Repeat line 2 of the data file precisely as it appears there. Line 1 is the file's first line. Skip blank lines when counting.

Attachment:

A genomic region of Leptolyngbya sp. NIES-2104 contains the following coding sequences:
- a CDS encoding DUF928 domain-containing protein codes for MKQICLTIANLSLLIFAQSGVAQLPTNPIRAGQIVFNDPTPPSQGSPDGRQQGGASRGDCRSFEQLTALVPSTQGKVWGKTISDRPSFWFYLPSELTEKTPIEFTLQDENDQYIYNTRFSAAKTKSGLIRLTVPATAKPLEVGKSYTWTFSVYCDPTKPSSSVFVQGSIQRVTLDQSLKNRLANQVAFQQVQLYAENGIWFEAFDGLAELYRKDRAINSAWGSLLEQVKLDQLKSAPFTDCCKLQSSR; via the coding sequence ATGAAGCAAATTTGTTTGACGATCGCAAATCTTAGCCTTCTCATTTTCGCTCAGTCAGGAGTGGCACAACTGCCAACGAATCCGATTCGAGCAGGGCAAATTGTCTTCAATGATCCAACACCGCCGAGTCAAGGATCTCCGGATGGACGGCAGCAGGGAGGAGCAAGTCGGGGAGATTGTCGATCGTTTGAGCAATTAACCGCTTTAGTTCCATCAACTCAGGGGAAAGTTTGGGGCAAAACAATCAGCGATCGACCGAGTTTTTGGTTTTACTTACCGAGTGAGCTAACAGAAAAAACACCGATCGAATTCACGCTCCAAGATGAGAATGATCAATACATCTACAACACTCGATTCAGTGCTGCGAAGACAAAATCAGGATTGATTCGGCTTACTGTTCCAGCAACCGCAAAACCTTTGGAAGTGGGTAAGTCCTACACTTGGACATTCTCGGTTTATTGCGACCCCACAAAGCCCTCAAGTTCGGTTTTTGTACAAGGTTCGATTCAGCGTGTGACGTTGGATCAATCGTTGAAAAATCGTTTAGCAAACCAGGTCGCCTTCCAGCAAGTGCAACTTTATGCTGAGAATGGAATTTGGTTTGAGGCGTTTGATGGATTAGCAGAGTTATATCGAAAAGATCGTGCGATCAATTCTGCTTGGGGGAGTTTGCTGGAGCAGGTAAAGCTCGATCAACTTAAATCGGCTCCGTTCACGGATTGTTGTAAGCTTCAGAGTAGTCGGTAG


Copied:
- a CDS encoding DUF928 domain-containing protein codes for MKQICLTIANLSLLIFAQSGVAQLPTNPIRAGQIVFNDPTPPSQGSPDGRQQGGASRGDCRSFEQLTALVPSTQGKVWGKTISDRPSFWFYLPSELTEKTPIEFTLQDENDQYIYNTRFSAAKTKSGLIRLTVPATAKPLEVGKSYTWTFSVYCDPTKPSSSVFVQGSIQRVTLDQSLKNRLANQVAFQQVQLYAENGIWFEAFDGLAELYRKDRAINSAWGSLLEQVKLDQLKSAPFTDCCKLQSSR; via the coding sequence ATGAAGCAAATTTGTTTGACGATCGCAAATCTTAGCCTTCTCATTTTCGCTCAGTCAGGAGTGGCACAACTGCCAACGAATCCGATTCGAGCAGGGCAAATTGTCTTCAATGATCCAACACCGCCGAGTCAAGGATCTCCGGATGGACGGCAGCAGGGAGGAGCAAGTCGGGGAGATTGTCGATCGTTTGAGCAATTAACCGCTTTAGTTCCATCAACTCAGGGGAAAGTTTGGGGCAAAACAATCAGCGATCGACCGAGTTTTTGGTTTTACTTACCGAGTGAGCTAACAGAAAAAACACCGATCGAATTCACGCTCCAAGATGAGAATGATCAATACATCTACAACACTCGATTCAGTGCTGCGAAGACAAAATCAGGATTGATTCGGCTTACTGTTCCAGCAACCGCAAAACCTTTGGAAGTGGGTAAGTCCTACACTTGGACATTCTCGGTTTATTGCGACCCCACAAAGCCCTCAAGTTCGGTTTTTGTACAAGGTTCGATTCAGCGTGTGACGTTGGATCAATCGTTGAAAAATCGTTTAGCAAACCAGGTCGCCTTCCAGCAAGTGCAACTTTATGCTGAGAATGGAATTTGGTTTGAGGCGTTTGATGGATTAGCAGAGTTATATCGAAAAGATCGTGCGATCAATTCTGCTTGGGGGAGTTTGCTGGAGCAGGTAAAGCTCGATCAACTTAAATCGGCTCCGTTCACGGATTGTTGTAAGCTTCAGAGTAGTCGGTAG